Yields of 4% or higher are usually associated with large, mature FTSE 100 businesses such as Royal Dutch Shell or GlaxoSmithKline. However, unbeknown to many investors, there are plenty of smaller companies that pay very generous dividends to their shareholders.
Take a look at these two dividend stocks. Both have turned into cash cows for investors.
£455m market cap SThree (LSE: STHR) is a leading international staffing business that provides permanent and contract specialist staff to a diverse base of over 9,000 clients. The group is a major player in the information and communications technology (ICT) sector but also has exposure to the financial services, energy, engineering and life sciences sectors.
For a small company that is exposed to the cyclical nature of employment, its dividend track record is fairly impressive. Since paying a maiden dividend of 7.2p per share for FY2006, the payout has grown by 94% to 14p per share, a yield of 4% at the current share price. Dividend coverage was solid last year, with earnings covering the dividend 1.8 times, and it’s worth noting that the company has never cut its payout. That’s a fantastic achievement given that global recruitment hasn’t always been strong over the last decade.
My only criticism of the company’s capital allocation is that it has now paid seven consecutive dividends of 14p per share. Ideally, I’d like to see more consistent increases. With inflation creeping up, 14p today has less purchasing power than 14p seven years ago.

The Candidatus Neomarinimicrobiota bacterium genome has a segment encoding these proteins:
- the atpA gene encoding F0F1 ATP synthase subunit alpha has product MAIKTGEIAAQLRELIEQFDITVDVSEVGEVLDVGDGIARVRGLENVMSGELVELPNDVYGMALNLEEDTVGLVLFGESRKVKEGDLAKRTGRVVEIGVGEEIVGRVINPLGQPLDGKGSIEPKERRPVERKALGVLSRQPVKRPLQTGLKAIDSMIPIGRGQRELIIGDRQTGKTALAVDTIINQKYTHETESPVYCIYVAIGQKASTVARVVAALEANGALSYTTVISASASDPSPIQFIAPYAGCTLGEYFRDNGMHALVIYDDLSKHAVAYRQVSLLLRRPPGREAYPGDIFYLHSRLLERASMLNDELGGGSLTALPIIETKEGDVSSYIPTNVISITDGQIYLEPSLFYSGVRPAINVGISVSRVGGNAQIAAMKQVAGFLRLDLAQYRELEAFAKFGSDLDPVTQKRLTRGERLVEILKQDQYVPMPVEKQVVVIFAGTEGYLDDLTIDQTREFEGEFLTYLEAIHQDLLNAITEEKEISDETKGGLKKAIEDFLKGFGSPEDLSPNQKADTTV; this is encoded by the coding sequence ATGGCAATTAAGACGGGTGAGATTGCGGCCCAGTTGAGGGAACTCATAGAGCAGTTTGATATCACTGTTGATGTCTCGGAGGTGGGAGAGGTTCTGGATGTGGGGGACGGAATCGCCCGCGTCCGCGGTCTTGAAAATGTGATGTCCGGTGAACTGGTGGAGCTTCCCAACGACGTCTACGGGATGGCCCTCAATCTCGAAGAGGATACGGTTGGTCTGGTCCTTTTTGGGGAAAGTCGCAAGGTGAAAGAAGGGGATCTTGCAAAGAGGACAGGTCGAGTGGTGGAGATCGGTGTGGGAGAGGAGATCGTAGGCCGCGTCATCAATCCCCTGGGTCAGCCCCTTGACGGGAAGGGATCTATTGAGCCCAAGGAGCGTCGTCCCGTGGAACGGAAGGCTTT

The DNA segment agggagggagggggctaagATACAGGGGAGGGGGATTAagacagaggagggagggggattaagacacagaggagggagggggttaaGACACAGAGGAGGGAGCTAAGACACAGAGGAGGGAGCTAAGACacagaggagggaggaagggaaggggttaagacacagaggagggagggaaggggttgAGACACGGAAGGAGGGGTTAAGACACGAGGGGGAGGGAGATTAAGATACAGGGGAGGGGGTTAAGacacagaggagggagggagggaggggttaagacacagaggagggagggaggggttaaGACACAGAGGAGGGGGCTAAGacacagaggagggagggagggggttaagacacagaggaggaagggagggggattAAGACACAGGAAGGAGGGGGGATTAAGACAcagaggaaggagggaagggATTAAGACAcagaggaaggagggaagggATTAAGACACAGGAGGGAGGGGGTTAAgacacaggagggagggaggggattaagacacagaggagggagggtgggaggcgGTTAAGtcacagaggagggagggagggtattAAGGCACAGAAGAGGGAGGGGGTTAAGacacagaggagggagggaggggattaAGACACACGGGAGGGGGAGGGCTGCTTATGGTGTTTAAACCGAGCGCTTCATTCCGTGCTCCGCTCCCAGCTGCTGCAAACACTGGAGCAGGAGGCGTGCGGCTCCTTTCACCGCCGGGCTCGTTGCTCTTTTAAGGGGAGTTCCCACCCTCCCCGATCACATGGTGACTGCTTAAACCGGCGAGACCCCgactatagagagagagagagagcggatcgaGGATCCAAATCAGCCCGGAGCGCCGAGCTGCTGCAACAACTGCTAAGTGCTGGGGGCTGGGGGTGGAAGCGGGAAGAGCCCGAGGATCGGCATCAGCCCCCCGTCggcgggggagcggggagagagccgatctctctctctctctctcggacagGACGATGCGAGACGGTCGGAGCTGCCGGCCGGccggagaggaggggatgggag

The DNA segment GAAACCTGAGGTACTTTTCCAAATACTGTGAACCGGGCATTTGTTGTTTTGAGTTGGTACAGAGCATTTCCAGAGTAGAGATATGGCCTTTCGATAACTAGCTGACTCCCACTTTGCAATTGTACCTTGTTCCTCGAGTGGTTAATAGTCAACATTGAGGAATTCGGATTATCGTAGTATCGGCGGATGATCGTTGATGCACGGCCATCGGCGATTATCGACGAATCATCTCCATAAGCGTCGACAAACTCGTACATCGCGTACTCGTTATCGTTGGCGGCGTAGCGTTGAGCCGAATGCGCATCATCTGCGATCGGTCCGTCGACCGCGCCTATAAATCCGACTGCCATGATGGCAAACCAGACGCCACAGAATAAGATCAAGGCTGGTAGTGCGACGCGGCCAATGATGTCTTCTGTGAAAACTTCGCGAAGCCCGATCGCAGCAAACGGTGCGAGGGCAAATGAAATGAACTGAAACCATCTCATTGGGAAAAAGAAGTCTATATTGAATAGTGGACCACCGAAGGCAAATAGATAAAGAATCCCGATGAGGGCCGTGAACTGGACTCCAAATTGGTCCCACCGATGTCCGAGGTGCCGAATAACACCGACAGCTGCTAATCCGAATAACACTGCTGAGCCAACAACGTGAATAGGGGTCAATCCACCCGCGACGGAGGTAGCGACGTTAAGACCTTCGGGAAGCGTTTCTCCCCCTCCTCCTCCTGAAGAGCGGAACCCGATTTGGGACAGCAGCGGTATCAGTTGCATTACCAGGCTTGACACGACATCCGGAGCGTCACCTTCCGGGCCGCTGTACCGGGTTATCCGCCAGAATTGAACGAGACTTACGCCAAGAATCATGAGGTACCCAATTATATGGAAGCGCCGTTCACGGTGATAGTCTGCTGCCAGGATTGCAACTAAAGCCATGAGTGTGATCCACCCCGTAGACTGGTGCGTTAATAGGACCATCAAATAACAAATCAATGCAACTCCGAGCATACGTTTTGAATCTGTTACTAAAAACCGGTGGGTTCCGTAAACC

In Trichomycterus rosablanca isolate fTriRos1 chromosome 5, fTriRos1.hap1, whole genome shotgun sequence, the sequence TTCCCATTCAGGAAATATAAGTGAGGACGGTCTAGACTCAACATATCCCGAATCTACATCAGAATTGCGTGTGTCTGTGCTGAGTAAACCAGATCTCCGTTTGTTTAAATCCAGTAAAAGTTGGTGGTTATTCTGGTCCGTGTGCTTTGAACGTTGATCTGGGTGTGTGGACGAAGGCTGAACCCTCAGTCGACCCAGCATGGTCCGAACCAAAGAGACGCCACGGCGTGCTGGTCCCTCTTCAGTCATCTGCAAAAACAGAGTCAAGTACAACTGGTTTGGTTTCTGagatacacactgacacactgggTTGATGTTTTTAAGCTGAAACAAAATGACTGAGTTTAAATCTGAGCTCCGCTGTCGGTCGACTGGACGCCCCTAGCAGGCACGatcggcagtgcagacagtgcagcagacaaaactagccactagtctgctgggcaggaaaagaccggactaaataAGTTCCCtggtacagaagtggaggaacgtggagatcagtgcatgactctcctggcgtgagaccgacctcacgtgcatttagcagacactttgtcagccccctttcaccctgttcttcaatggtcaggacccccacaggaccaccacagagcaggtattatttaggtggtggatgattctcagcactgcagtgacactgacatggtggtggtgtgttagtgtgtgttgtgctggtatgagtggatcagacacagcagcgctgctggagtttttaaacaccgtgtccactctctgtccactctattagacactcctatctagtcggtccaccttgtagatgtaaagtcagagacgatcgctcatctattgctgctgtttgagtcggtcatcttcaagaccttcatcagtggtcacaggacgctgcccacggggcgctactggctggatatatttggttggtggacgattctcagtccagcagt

A trading update released this morning revealed that the firm has solid momentum at present and that global hiring conditions are buoyant. For the three months to the end of February, gross profit rose 8% year-on-year. While hiring was understandably poor in the UK (-3%), it was strong across Continental Europe (+15%), and the Asia Pacific and Middle East regions (+15). Chief Executive Gary Elden commented that the group has “made an encouraging start to the year” and that there are “good growth opportunities” available in 2018.
City analysts expect full-year sales growth of 9% and 8% for 2018 and 2019 respectively, with earnings expected to climb higher too. While another dividend payout of 14p per share is pencilled in for 2018, analysts expect growth to 14.8p per share in 2019. On a forward P/E of just 12.9, SThree certainly looks to have investment potential.
Another small-cap stock that packs a mighty dividend punch is £67m market cap Harvey Nash (LSE: HVN). Like SThree, the company is a staffing specialist, with operations both here in the UK, and internationally. The firm specialises in technology and digital recruitment, so is well placed to ride the current tech boom.
For FY2017, HVN paid its shareholders 4.1p per share, which at the current share price, is a healthy yield of 4.7%. Coverage was solid at 2.2 times. Dividend growth over the last five years has been excellent, with the payout increasing from 2.7p to 4.1p per share, an increase of over 50%.
Looking ahead, City analysts expect the dividend payout to keep rising, with distributions of 4.3p and 4.6p per share expected for FY2018 and FY2019 respectively. Trading on a forward P/E of just 6.9, this is a growth and income stock that definitely warrants a closer look.
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Edward Sheldon owns shares in Royal Dutch Shell and GlaxoSmithKline. The Motley Fool UK owns shares of and has recommended GlaxoSmithKline. The Motley Fool UK has recommended Royal Dutch Shell B. Views expressed on the companies mentioned in this article are those of the writer and therefore may differ from the official recommendations we make in our subscription services such as Share Advisor, Hidden Winners and Pro. Here at The Motley Fool we believe that considering a diverse range of insights makes us better investors.